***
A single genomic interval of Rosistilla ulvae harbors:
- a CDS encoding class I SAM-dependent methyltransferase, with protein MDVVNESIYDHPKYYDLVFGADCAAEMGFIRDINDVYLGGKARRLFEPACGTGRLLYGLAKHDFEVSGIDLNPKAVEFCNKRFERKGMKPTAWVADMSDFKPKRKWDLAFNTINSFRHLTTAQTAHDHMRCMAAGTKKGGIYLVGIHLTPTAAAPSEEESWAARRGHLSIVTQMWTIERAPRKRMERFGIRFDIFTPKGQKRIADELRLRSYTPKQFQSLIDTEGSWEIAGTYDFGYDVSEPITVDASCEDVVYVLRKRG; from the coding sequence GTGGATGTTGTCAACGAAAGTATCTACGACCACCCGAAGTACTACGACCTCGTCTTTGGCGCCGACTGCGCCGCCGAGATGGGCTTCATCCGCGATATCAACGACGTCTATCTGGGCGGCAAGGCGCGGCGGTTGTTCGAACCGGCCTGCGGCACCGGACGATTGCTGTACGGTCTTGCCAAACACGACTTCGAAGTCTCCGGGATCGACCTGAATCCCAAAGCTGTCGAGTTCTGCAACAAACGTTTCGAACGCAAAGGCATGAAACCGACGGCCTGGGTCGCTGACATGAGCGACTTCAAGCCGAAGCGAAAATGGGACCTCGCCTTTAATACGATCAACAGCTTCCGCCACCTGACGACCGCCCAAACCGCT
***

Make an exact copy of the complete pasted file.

A single genomic interval of Rosistilla ulvae harbors:
- a CDS encoding class I SAM-dependent methyltransferase, with protein MDVVNESIYDHPKYYDLVFGADCAAEMGFIRDINDVYLGGKARRLFEPACGTGRLLYGLAKHDFEVSGIDLNPKAVEFCNKRFERKGMKPTAWVADMSDFKPKRKWDLAFNTINSFRHLTTAQTAHDHMRCMAAGTKKGGIYLVGIHLTPTAAAPSEEESWAARRGHLSIVTQMWTIERAPRKRMERFGIRFDIFTPKGQKRIADELRLRSYTPKQFQSLIDTEGSWEIAGTYDFGYDVSEPITVDASCEDVVYVLRKRG; from the coding sequence GTGGATGTTGTCAACGAAAGTATCTACGACCACCCGAAGTACTACGACCTCGTCTTTGGCGCCGACTGCGCCGCCGAGATGGGCTTCATCCGCGATATCAACGACGTCTATCTGGGCGGCAAGGCGCGGCGGTTGTTCGAACCGGCCTGCGGCACCGGACGATTGCTGTACGGTCTTGCCAAACACGACTTCGAAGTCTCCGGGATCGACCTGAATCCCAAAGCTGTCGAGTTCTGCAACAAACGTTTCGAACGCAAAGGCATGAAACCGACGGCCTGGGTCGCTGACATGAGCGACTTCAAGCCGAAGCGAAAATGGGACCTCGCCTTTAATACGATCAACAGCTTCCGCCACCTGACGACCGCCCAAACCGCT